Literacy and Social Studies: Interactive Read Alouds

One of the biggest goals in elementary classrooms is to teach students to read. Encompassed in this one goal are so many important skills (phonemic awareness, phonological awareness, phonics, decoding, vocabulary, background knowledge, language acquisition, comprehension skills) that each take time to teach. It is easy to feel like there is not enough time in the school day to accomplish all these goals and get to teaching other subjects. Oh yeah! -math, science, and social studies need to be taught too!

The Fordham Institute recently conducted a study on social studies instruction in elementary classrooms and had some surprising findings about the intersection between reading and social studies: “Increased instructional time in social studies—but not in ELA—is associated with improved reading ability.”

This study is consistent with the Science of Reading that has renewed interest in our schools. Content knowledge (building background knowledge and vocabulary) is one of the most important parts of building comprehension. Language comprehension-one of the large parts of Scarborough’s Reading Rope-builds skilled readers.

Have no fear, this writer has an easy way to incorporate this best practice knowledge without adding one more thing to your already full school day: Interactive Read Alouds. Interactive Read Alouds have so many benefits for readers of all ages. They build community, background knowledge, vocabulary, and comprehension skills all in one 20-minute lesson. Consider using engaging picture books to connect these reading skills with your social studies content. By getting creative with your reading block, you can successfully integrate social studies standards and ELA standards. The cherry on top? Research shows that this is the best way to improve your students’ reading ability!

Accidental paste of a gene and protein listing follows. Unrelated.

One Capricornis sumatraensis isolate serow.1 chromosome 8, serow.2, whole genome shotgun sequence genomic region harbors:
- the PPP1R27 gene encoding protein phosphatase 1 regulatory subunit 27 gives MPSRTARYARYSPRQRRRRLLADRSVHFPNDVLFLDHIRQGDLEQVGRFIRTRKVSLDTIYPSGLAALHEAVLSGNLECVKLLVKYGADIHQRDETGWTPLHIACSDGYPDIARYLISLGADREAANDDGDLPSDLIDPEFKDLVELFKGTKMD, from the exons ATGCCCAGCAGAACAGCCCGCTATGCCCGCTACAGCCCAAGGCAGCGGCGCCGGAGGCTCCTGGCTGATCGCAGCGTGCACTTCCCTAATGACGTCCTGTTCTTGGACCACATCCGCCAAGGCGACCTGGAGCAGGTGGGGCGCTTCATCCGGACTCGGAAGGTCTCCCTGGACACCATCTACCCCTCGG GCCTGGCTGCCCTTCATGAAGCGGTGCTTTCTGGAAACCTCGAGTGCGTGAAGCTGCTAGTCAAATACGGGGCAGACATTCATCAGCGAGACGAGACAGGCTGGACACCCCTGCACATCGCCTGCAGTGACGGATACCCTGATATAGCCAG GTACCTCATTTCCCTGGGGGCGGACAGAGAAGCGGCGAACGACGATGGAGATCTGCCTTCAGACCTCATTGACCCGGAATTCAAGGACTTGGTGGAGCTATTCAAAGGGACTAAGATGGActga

Check out these trade books that meet your Social Studies & ELA content standards to use during your read aloud time:


S.S Standard: 3. Heritage is reflected through diverse cultures and is shown through the arts, customs, traditions, family celebrations and language.

The book cover for Our World of Dumplings, featuring children in a brick building. Each child is leaning on their windowsill in the building, waving to one another.     A book cover for Lunch Around the World. An image of the globe is in the center of the cover. with four other circles around it, each with a photo of children around the word. The background of the cover is bright orange.    The cover for the book We All Celebrate features a red background with a line of people from all over the world, wearing different clothes and dress.

Grade 1:

S.S. Standard: 3. The ways basic human needs are met have changed over time.

The cover of the book "Transportation." A yellow school bus and blue sedan car are on a road passing one another. The background shows a sign with the author's name, Gail Gibbons, and a sign that says "How people get around."    Book cover for "At the Same Moment Around the World." A child appears to walk around a snow-covered world.     The book cover of Then and Now, featuring a young boy walking along the sidewalk in front of a yellow house and brick building with a basketball hoop.    The book cover of Once Upon a Time There Was and Will Be So Much More," with a green mountainous background and block-shaped buildings in the foreground.

Grade 2: